G.O.A.T.
1) Head Club Pro ( the red one ). There was also a blue one -- that one is stiffer (smaller head?) The red one is so flexible I am afraid I am going to break it -- every time I hit.
2) Wilson Hammer 5.5 Spin ( 16 mm beam )
Red club pro and blue club pro are the same mold and layup
 

Shaolin

G.O.A.T.
Pro Kennex Redondo is the softest frame I've ever hit with. I like flexible racquets but it bends too much for me. Played with the Redondo 98 and it felt like the hoop was flexing back about 4" on every shot.
 
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joah310

Professional
1) Head Club Pro ( the red one ). There was also a blue one -- that one is stiffer (smaller head?) The red one is so flexible I am afraid I am going to break it -- every time I hit.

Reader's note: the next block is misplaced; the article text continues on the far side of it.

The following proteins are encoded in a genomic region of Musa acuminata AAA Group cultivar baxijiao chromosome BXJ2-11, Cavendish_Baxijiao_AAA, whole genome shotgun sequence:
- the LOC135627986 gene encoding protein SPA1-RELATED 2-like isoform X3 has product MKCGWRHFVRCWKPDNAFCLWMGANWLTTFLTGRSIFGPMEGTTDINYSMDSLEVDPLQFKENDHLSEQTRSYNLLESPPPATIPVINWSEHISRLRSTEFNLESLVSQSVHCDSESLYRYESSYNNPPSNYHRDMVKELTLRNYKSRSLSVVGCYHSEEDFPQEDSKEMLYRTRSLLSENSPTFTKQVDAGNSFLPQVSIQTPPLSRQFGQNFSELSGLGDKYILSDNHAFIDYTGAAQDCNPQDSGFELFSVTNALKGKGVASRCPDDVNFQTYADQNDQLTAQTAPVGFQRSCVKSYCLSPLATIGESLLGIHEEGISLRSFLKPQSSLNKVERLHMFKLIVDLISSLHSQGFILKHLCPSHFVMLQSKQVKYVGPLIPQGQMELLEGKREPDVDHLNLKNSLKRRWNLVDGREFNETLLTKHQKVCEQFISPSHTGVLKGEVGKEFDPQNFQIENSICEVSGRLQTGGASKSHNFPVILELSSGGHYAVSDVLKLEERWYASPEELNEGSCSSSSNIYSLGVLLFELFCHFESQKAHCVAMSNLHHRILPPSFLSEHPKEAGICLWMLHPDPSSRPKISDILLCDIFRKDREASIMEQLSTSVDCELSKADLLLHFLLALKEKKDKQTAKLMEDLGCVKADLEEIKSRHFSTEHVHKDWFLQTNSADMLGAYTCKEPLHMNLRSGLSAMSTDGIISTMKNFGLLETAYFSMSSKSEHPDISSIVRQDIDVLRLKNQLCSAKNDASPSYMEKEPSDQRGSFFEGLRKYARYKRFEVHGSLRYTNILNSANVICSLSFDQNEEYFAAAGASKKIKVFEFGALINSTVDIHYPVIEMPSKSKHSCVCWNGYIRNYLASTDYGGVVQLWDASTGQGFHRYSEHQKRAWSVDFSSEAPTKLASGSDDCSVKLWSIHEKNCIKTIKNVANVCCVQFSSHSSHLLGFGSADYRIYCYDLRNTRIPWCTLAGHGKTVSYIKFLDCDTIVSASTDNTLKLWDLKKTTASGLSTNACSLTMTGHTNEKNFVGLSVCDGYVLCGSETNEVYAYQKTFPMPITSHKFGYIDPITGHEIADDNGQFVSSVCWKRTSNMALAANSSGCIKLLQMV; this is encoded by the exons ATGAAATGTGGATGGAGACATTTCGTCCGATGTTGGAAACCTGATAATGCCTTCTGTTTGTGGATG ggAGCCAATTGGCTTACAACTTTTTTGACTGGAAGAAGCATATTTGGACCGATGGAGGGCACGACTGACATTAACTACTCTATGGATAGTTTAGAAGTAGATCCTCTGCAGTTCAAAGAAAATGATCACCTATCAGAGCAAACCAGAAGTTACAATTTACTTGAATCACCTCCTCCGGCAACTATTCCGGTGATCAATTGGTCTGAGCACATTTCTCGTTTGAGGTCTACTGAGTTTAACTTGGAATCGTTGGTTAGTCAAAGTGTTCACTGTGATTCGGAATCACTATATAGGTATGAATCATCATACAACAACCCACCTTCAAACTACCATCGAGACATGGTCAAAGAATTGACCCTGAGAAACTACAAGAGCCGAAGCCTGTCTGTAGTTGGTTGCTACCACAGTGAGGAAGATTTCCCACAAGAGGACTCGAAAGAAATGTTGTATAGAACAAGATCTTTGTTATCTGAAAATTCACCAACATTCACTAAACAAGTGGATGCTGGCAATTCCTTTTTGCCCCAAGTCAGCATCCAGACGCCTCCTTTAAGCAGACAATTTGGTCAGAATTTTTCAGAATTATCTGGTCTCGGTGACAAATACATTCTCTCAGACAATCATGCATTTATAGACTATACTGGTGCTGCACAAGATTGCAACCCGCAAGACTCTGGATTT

2) Wilson Hammer 5.5 Spin ( 16 mm beam )
I personally thought the hammer felt a bit stiff dad got some tennis elbow from it too
 

teachingprotx

Hall of Fame
Speaking of super flexy sticks I actually sold a ton of a certain flexy back many years ago while working a Weston hills country club . I think the RA was 40 or 41.. anyway I was using a volkl tour 10 , 93 sq in the yellow and mostly black frame ..but it was a 26 model .. full graphite looked exactly like the regular 27 exactly. And I just popped off the clear rubber butt Capp and scooted it down to make it almost a 27.. and I let a ton of people try and it and ended up buying a bunch . And did the same for the clients . Ton of people used them at my club . It was like 10 oz strung and made a fantastic base for customizing
 

BumElbow

Semi-Pro
Surprised you did not mention the Silver Ace
Actually, I bought a ProKennex Composite Dominator that was very stiff. It was the Dominator version of the Silver Ace (both were graphite and fiberglass composites). The Dominator line was ProKennex's knockoff of Head's Director series.